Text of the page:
Intel Haswell 4th Generation CPU: i5-4670K and i7-4770K Review

CPU by leeghoofd @ 2013-06-01

Intel keeps on pushing their technology to the max. Even while being the performance leader in most hardware segments, their engineers are driven to (re)design new architectures to satisfy the end-user's desire for more speed. However the focus with this CPU generation is not purely based on raw speed; this 4th generation main objective is to reduce the power consumption to the max, to gain grounds in the portable market. Rumor that Intel was pulling out of the desktop market has partially become reality. Not leaving the desktop market for what it is, as they will continue to develop the chipsets and processors. With Haswell we see the last releases of Intel's own motherboard branch. The market share of notebooks, ultrabooks, tablets and mini enclosures are steadily taking over the market share of the desktop. Enhanced battery life, a result of a reduced power consumption, an enhanced onboard graphic chip and the reduction of required motherboard components are the major trademarks of Intel's 4th generation processors. Time to put both K skews to the test.

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Gear Ratios and FIVR

We see the return of the Gear Ratio dividers from s2011, also named as Processor Base Clock. With Sandy and Ivy-Bridge we only had access to overclock the 100MHZ Bclock by a 5-12% margin. Unless you bought a K skew CPU, which has an unlocked multiplier, boosting your system's performance was rather limited. With the addition of the 125, 166 and 250 gear ratio, it could allow overclocking of your multiplier locked, aka non K skew processor. We mention could as Intel apparently has set some limitations in the non K skew CPUs. Secondly the extra ratios unlock extra RAM dividers ( System Memory Multiplier ) as can be seen in the below table.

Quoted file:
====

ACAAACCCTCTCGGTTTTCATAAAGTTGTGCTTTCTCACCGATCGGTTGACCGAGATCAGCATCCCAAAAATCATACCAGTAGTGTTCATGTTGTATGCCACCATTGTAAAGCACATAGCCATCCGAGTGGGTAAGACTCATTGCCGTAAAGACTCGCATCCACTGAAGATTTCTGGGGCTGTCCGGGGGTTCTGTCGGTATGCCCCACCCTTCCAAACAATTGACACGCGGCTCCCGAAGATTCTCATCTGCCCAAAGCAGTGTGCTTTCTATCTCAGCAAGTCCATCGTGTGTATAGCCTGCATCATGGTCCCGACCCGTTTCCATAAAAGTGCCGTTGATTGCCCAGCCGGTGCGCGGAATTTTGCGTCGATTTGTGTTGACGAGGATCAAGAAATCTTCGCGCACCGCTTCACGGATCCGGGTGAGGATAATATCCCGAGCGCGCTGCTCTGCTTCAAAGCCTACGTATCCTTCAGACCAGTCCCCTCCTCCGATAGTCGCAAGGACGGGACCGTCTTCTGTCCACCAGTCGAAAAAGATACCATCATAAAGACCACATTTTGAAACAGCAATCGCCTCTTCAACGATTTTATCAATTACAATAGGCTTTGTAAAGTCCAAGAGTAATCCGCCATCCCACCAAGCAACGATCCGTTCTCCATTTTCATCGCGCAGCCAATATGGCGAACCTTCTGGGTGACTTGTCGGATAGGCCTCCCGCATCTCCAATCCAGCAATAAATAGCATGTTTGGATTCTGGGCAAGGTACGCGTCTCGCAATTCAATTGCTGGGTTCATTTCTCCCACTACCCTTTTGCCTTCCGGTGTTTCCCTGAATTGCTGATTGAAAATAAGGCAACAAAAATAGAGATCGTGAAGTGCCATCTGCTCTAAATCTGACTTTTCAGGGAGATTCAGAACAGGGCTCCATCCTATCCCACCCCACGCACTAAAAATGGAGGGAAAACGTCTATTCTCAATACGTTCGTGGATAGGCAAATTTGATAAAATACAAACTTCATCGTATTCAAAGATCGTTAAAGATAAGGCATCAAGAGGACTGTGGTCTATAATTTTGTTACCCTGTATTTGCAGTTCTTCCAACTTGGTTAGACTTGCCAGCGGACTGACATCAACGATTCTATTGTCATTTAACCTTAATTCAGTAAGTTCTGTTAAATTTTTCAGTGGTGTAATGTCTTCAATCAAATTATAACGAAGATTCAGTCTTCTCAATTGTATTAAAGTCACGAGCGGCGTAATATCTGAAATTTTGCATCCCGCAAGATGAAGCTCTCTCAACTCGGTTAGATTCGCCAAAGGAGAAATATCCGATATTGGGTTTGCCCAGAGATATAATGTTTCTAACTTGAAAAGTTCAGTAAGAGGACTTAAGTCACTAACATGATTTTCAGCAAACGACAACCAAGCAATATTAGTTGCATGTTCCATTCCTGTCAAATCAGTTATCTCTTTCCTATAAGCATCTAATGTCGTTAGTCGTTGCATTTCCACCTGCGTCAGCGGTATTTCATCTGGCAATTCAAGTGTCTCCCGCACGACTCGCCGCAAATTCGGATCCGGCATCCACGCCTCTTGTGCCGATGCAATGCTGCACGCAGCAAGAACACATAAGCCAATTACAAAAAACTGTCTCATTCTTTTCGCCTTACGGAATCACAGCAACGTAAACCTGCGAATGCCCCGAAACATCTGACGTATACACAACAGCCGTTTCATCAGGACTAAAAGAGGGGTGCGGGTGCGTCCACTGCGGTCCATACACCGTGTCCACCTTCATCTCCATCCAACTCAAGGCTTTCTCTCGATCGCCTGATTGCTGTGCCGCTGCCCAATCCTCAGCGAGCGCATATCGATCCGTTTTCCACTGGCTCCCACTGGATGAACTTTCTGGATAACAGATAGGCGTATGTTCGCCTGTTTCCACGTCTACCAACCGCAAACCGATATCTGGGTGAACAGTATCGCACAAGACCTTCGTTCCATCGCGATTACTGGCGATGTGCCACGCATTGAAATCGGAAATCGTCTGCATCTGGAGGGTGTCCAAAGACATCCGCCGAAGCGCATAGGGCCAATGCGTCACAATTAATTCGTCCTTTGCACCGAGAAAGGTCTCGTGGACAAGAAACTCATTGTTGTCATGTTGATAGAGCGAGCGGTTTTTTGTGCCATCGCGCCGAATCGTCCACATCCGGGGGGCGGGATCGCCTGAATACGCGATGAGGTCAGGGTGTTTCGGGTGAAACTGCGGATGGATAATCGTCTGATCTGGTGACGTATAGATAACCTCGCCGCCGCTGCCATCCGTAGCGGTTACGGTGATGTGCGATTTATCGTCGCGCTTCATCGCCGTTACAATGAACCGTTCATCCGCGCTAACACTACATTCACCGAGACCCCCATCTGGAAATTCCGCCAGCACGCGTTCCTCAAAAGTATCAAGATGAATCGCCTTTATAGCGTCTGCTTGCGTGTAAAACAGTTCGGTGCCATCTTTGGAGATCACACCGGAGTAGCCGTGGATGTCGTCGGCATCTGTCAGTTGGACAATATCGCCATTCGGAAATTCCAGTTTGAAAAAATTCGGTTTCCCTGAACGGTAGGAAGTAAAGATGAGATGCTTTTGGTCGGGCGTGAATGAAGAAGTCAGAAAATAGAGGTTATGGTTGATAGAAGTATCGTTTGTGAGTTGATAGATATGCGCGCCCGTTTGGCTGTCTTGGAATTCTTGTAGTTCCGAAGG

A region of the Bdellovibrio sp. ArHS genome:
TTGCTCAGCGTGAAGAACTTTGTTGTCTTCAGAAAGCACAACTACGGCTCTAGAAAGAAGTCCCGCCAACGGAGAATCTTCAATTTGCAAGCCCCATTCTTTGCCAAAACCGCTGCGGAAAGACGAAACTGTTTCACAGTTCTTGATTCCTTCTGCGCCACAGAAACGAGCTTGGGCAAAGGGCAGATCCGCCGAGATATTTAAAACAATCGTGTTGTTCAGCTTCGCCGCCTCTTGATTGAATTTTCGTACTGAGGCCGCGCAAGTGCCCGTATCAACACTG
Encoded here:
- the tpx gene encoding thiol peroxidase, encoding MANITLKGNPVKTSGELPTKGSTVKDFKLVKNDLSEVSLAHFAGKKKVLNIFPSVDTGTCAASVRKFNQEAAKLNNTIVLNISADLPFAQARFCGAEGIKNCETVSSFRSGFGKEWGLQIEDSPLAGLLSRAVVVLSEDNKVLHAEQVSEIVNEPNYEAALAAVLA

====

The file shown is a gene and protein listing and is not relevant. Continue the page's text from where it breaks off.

At the stock 100MHz Gear Ratio we got the selection of up to 2933 RAM divider, this in 133MHz increments. When selecting another Gear Ratio we unlock 4 extra RAM dividers to allow finer tuning. Take note that PCI-Express and co is not influenced by the Gear Ratio. For your info the 2.50 ratio does not post ( yet )



Biggest novelty on the new Haswell processors is the integration of the voltage regulator (VRM) inside the Die. Intel labels it as FIVR or Fully Integrated Voltage Regulator. On previous platforms, the voltage regulator module was part of the motherboard design. However the performance and granularity of such implemented multi phase CPU power circuits are not up to Intel’s current standards. Keep in mind that the main target audience for Haswell is the portable market, thus reducing the power consumption is a big priority. On top of that, reducing the cost of the motherboard components is a bonus too.

Not much info has been provided by Intel itself in the reviewers newsroom section. But the several distributed/leaked slides tell the tale. A special programmable chip, consisting out of 20 power cells aka mini VRs, has been developed and integrated inside the processor Die. Each power cell has an analogue circuit, which is rated up to 25A of electrical current and supports up to 16 phases. Meaning that the onboard iVRM is capable of delivering the power of up to 320 power phases. All this at the mere dimensions of 2.88mm² per cell, taking a total of just over 105mm² of the total Die size..



An incredible technological advanced progress, unthinkable on any current motherboard design. This FIVR design allows maximum power consumption control. Each core is controlled independently, same for the integrated graphics core, the system agent, as controlling all the interconnection busses within the Haswell CPU, all of course depending on the application used and strain put on the processor.



Nevertheless this does not imply that motherboards no longer need any power circuitry components on the board. Especially entry level and mainstream boards will look kinda cheap as most of the Chokes, MOSFETS will be seriously reduced in number. The motherboard still needs to feed the FIVR ( VCCin) with the required amount of juice.  How much the Integrated Voltage Regulator Module influences the CPU's operating temperature is a mystery and has already been heavily discussed on the internet.


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